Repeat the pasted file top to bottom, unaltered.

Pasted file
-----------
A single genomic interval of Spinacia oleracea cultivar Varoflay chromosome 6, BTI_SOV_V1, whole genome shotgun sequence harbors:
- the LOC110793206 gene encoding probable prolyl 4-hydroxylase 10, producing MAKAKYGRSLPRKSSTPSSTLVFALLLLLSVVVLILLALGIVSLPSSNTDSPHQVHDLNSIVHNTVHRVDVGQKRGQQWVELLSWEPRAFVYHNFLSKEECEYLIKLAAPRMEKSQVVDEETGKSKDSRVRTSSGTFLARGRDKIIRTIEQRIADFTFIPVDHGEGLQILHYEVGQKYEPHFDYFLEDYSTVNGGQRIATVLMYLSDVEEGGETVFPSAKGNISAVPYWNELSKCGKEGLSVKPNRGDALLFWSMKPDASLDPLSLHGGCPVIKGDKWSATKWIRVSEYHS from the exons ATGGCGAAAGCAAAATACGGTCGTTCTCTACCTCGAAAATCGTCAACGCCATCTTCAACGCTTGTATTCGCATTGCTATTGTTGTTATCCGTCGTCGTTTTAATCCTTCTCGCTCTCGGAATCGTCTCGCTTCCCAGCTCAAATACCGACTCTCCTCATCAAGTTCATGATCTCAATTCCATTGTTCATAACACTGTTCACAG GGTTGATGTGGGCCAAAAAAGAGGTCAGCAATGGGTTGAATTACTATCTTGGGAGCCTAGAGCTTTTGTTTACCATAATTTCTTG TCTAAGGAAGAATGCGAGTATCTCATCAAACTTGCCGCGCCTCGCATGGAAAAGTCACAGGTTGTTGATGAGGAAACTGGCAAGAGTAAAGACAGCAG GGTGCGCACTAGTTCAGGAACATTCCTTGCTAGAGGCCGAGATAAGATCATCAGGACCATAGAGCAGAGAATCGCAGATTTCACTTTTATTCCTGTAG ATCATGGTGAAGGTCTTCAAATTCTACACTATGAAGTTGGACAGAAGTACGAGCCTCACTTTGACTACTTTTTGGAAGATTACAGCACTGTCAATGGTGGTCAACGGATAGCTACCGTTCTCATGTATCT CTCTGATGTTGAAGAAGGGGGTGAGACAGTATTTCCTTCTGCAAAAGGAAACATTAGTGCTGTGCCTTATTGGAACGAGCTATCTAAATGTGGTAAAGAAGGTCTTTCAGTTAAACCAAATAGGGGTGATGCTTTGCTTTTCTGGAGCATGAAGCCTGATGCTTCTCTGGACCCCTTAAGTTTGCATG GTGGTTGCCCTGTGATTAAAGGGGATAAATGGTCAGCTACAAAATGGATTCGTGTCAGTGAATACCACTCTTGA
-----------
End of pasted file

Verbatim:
A single genomic interval of Spinacia oleracea cultivar Varoflay chromosome 6, BTI_SOV_V1, whole genome shotgun sequence harbors:
- the LOC110793206 gene encoding probable prolyl 4-hydroxylase 10, producing MAKAKYGRSLPRKSSTPSSTLVFALLLLLSVVVLILLALGIVSLPSSNTDSPHQVHDLNSIVHNTVHRVDVGQKRGQQWVELLSWEPRAFVYHNFLSKEECEYLIKLAAPRMEKSQVVDEETGKSKDSRVRTSSGTFLARGRDKIIRTIEQRIADFTFIPVDHGEGLQILHYEVGQKYEPHFDYFLEDYSTVNGGQRIATVLMYLSDVEEGGETVFPSAKGNISAVPYWNELSKCGKEGLSVKPNRGDALLFWSMKPDASLDPLSLHGGCPVIKGDKWSATKWIRVSEYHS from the exons ATGGCGAAAGCAAAATACGGTCGTTCTCTACCTCGAAAATCGTCAACGCCATCTTCAACGCTTGTATTCGCATTGCTATTGTTGTTATCCGTCGTCGTTTTAATCCTTCTCGCTCTCGGAATCGTCTCGCTTCCCAGCTCAAATACCGACTCTCCTCATCAAGTTCATGATCTCAATTCCATTGTTCATAACACTGTTCACAG GGTTGATGTGGGCCAAAAAAGAGGTCAGCAATGGGTTGAATTACTATCTTGGGAGCCTAGAGCTTTTGTTTACCATAATTTCTTG TCTAAGGAAGAATGCGAGTATCTCATCAAACTTGCCGCGCCTCGCATGGAAAAGTCACAGGTTGTTGATGAGGAAACTGGCAAGAGTAAAGACAGCAG GGTGCGCACTAGTTCAGGAACATTCCTTGCTAGAGGCCGAGATAAGATCATCAGGACCATAGAGCAGAGAATCGCAGATTTCACTTTTATTCCTGTAG ATCATGGTGAAGGTCTTCAAATTCTACACTATGAAGTTGGACAGAAGTACGAGCCTCACTTTGACTACTTTTTGGAAGATTACAGCACTGTCAATGGTGGTCAACGGATAGCTACCGTTCTCATGTATCT CTCTGATGTTGAAGAAGGGGGTGAGACAGTATTTCCTTCTGCAAAAGGAAACATTAGTGCTGTGCCTTATTGGAACGAGCTATCTAAATGTGGTAAAGAAGGTCTTTCAGTTAAACCAAATAGGGGTGATGCTTTGCTTTTCTGGAGCATGAAGCCTGATGCTTCTCTGGACCCCTTAAGTTTGCATG GTGGTTGCCCTGTGATTAAAGGGGATAAATGGTCAGCTACAAAATGGATTCGTGTCAGTGAATACCACTCTTGA